A teacher in India has lost her job because of a bikini photo on Instagram. What does this say about misogyny?

News recently broke that last year an assistant professor in Kolkata – one of India’s most liberal cities – was allegedly forced to resign after posting a picture in a swimsuit on her social media.

While the divine feminine is often revered in India, the way men continue to treat women in the country speaks volumes about a culture of misogyny.

Philosophers like Iris Young, Sandra Bartky, and Susan Bordo have argued that women’s bodies are made “tame” and “disciplined” through diet, makeup, and dress. In South Asian cultures, social norms are designed for women to bear the brunt of their family honor and, in some cases, the reputation of their employers.

As a scholar studying gender-based violence and social inequality, I argue that women who upset the social structure and choose not to conform to cultural and social expectations of femininity are seen as “troublemakers” and are therefore punished.

What really happened

The photo of the assistant professor sparked various reactions and revealed how in Indian society women are forced to bear the brunt of modesty.

The teachers recently revealed:

“Not only was I morally watched and harassed for over an hour for footage I shared privately with a select group of people, but I was also forced to tender my resignation.”

The father of an 18-year-old student has complained that his son was looking at “vulgar” photos of the assistant professor. He wrote to the university to express his “concern” about his son’s exposure to the photo.

Many criticized the university’s action as a witch hunt when it was revealed that the vice-chancellor and members of the university’s senior administration allegedly forced the assistant professor to resign based on the photos of his personal Instagram.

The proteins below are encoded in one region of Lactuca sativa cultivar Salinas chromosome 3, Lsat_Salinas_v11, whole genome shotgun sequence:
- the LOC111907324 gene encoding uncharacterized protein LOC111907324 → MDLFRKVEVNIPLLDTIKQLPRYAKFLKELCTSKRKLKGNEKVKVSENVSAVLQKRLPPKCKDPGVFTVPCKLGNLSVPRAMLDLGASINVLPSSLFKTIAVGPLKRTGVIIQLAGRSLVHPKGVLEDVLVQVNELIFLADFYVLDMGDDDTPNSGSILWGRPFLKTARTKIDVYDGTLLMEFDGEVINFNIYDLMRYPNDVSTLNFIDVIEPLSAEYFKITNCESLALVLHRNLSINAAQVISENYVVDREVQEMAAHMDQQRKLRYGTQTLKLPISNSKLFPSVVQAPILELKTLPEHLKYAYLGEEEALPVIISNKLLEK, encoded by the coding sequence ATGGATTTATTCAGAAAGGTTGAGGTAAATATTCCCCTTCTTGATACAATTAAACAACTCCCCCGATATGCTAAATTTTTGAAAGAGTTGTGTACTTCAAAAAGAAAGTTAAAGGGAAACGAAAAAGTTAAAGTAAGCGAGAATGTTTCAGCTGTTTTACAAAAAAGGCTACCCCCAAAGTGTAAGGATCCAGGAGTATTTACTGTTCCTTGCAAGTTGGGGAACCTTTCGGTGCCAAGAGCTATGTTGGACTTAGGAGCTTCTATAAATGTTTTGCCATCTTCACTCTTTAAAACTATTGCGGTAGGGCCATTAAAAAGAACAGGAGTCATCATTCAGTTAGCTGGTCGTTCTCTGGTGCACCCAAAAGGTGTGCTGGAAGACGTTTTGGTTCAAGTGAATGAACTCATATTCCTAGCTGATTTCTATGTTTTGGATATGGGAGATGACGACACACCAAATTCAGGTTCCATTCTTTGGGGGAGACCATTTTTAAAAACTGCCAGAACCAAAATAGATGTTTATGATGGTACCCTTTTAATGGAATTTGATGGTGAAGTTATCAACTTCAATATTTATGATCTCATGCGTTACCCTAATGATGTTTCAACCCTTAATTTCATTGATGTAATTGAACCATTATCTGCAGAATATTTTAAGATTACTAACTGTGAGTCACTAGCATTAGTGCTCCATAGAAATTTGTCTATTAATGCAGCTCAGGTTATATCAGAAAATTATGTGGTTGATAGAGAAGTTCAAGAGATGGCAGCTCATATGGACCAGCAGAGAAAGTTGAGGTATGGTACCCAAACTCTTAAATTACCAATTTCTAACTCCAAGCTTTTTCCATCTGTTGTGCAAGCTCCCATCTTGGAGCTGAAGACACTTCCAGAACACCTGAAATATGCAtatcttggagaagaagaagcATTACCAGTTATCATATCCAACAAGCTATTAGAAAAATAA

Structural violence against women

The insidiousness of misogyny lies in not allowing women to take ownership of their bodies – in many cases, women’s bodies become the “marker of honor”.

Women who break with societal gendered expectations create subjective selves that challenge the very workings of patriarchy. When women decide not to respect the moral code and to exist in their bodies, it is an act of resistance.

Structural violence is a combination of personal, situational and interpersonal factors that harm women in many ways. The incident at St. Xavier’s University proves how gendered expectations and culture create the conditions to discipline and punish women.

Feminist scholar Kalpana Wilson argues that women’s bodies become sites of surveillance and are morally and socially controlled based on their location. Gender stereotypes around femininity are used as harmful social tropes and enforced in educational spaces through dress and moral code of conduct.

Dress code this, dress code that

In a study, consulting firm McKinsey and Company found that, professionally, women tend to perform better and provide more organizational support than men in similar positions. Yet women tend to be undervalued.

This illustrates how women who are “troublemakers” can face significantly increased challenges at work. Women have to live up to unrealistic expectations and regularly have their credibility questioned.

Women tend to be undervalued compared to men in the workplace.
(Christina WOCinTechChat/Unsplash)

Keith Plummer and Sarah Saska of Feminuity, a Toronto-based feminist diversity and inclusion consultancy, argue that strict professional codes of conduct harm women, queer people and people with diverse identities in the workplace. work. They say professionalism imposes a mechanical identity where any deviation is treated with skepticism and stigma.

Criticizing professionalism, Plummer and Saska note that it robs people of opportunity and dismisses diverse perspectives. Dress codes not only impose gendered expectations, but also make women more vulnerable to institutional scrutiny.

The incident at the university amounts to gender harassment.

Women who strive to break with systemic misogyny and ideas rooted in heteronormative and sexist stereotypes also make room for resistance to social oppression. The community of “pooper women” who live in their bodies work to upset patriarchy by becoming the tool that calls into question its very function.

As British writer and author of the feminist pooper blog Sara Ahmed says, protest is a form of self-care. Women’s voices and actions are feminist tools for protesting and reclaiming bodily autonomy.

Women who participate in pooper moments like existing in their bodies create space for others to demand equal treatment in cultures that dehumanize their existence.

Jack C. Nugent